Institutional Review Board for the Protection of Human Subjects (IRB)

Established in response to federal mandates resulting from the 1979 "Belmont Report" (Ethical Principles and Guidelines for the Protection of Human Subjects of Research) of the National Commission for the Protection of Human Subjects of Biomedical and Behavioral Research, the federal regulations are "Title 45, Code of Federal Regulations, Part 46."  Links to both documents may be found below.

 


**Implementation and Transition to the New Common Rule**

 Revised Institutional Review Board (IRB) Federal Regulations

 The revised federal Common Rule is effective January 21, 2019

In order to ensure compliance with the correct set of applicable regulations, the corresponding institutional policies will also change effective January 21, 2019. These policy changes will only apply to research protocols reviewed and approved on or after January 21, 2019, or to protocols that are approved as part of the Continuing Review process.

Continuing review (annual renewal) is no longer “required” for minimal risk research

- Currently, open minimal risk studies (i.e., initially approved by Expedited Review) will transition at next renewal.

 - The IRB may require CR for some minimal risk studies. If so, this will be communicated to the researcher during the initial approval process.

New Requirements for Informed Consent (guidance can be found here):

Final consent forms will now require a concise summary of study activities, risks, and benefits presented first in the consent form.

Existing studies affected by the new requirement will transition at the next renewal or consent-related amendment after January 21, 2019.

 “Key information” to be presented at the beginning of the consent form: This part of the informed consent must be organized and presented in a way that facilitates comprehension, and provide sufficient information that a “reasonable person” would want to have. You must address the following five elements:

  • That consent is being sought for research and that participation is voluntary
  • The purposes of the research, duration of participation, and study procedures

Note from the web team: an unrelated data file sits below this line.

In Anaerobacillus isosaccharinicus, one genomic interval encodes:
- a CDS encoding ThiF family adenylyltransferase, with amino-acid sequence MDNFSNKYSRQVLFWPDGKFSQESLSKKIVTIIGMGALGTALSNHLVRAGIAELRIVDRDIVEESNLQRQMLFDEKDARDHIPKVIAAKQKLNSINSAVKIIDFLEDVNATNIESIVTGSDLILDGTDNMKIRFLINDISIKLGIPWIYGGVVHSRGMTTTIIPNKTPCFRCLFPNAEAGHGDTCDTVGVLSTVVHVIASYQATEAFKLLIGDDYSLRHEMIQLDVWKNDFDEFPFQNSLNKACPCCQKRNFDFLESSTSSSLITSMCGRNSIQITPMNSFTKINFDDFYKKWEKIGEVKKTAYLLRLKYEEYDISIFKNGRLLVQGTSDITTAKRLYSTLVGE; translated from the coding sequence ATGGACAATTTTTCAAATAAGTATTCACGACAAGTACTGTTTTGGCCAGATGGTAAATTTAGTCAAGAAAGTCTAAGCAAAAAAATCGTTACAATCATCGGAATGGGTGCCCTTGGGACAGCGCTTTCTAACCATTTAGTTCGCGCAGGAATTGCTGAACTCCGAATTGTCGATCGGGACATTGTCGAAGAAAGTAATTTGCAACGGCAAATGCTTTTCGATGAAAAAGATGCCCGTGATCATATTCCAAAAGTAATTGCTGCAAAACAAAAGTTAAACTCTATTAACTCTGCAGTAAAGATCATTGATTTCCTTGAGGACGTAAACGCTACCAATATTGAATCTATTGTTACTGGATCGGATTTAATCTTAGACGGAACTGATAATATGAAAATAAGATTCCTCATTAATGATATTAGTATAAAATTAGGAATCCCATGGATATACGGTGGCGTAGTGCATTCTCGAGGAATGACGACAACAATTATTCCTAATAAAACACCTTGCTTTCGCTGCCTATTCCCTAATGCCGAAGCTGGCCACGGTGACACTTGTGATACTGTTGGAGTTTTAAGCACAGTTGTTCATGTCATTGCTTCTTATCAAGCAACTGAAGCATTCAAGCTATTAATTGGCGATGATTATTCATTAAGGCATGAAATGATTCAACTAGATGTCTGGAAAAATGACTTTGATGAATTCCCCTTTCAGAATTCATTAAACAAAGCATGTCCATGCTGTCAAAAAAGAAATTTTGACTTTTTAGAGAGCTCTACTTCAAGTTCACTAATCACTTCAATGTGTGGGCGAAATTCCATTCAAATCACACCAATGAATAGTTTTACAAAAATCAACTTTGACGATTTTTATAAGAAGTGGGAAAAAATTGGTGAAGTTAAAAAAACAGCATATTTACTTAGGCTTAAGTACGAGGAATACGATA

• Foreseeable risks or discomforts
  • Potential benefits to subjects or others
  • Alternatives to participation

The concise and focused introduction is meant to be brief, but the amount of information that should be included will depend on the nature of the research.  For some minimal risk studies, the concise introduction may require only four or five paragraphs. For more complex research trials, up to two pages may be required. In general, the introduction should not be more than two pages.  To facilitate brevity, information may be provided in bulleted lists or in the form of an outline. Sample concise summaries from Duke University.

There are several new elements of informed consent:

Required: disclosure that de-identified data or biospecimens may be shared for future research (or not).

As applicable:

1) Biospecimens will be used for commercial profit and whether subjects will share in profit.

2)Clinically relevant results will be returned.

3) Research will involve whole genome sequencing.

4) Researchers may still request a waiver or alteration of the required elements of informed consent with their IRB application (process does not change).

Review by a single IRB is required for some federally-funded multisite studies

-   Common Rule agency sponsored research with multi-institutional collaborators must be      

     reviewed by only one IRB, which will serve as the IRB of record for all collaborators.

-   Required January 20, 2020 for NIH and all other Common Rule agencies.

Revised definition: vulnerable populations

Revisions to the regulations and policy clarify that vulnerability to coercion or undue influence, and no other considerations related to vulnerability, are the focus of IRB review. This refers to one’s ability to make an informed decision about participating in research.

References to pregnant women and “handicapped” individuals have been removed.–Subpart B corresponds, so research with pregnant women, fetuses, and neonates is still subject to the additional requirements in Subpart B.

Term “mentally disabled persons” replaced with “individuals with impaired decision making ability”.

 Revised definition: clinical trial